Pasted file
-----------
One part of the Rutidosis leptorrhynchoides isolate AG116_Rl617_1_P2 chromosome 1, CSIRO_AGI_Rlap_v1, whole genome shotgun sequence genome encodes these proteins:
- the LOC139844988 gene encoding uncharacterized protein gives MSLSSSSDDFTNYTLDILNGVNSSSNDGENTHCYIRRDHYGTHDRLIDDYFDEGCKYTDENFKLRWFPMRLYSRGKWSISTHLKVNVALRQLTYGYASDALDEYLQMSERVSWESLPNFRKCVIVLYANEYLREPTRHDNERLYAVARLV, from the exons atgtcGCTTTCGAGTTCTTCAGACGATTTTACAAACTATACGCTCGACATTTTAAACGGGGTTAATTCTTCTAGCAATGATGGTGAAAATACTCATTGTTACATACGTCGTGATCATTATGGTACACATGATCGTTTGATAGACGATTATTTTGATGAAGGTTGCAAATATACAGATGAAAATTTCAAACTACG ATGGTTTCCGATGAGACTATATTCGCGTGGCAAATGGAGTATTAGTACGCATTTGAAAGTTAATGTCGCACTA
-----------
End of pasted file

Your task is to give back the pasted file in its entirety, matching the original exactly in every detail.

One part of the Rutidosis leptorrhynchoides isolate AG116_Rl617_1_P2 chromosome 1, CSIRO_AGI_Rlap_v1, whole genome shotgun sequence genome encodes these proteins:
- the LOC139844988 gene encoding uncharacterized protein gives MSLSSSSDDFTNYTLDILNGVNSSSNDGENTHCYIRRDHYGTHDRLIDDYFDEGCKYTDENFKLRWFPMRLYSRGKWSISTHLKVNVALRQLTYGYASDALDEYLQMSERVSWESLPNFRKCVIVLYANEYLREPTRHDNERLYAVARLV, from the exons atgtcGCTTTCGAGTTCTTCAGACGATTTTACAAACTATACGCTCGACATTTTAAACGGGGTTAATTCTTCTAGCAATGATGGTGAAAATACTCATTGTTACATACGTCGTGATCATTATGGTACACATGATCGTTTGATAGACGATTATTTTGATGAAGGTTGCAAATATACAGATGAAAATTTCAAACTACG ATGGTTTCCGATGAGACTATATTCGCGTGGCAAATGGAGTATTAGTACGCATTTGAAAGTTAATGTCGCACTA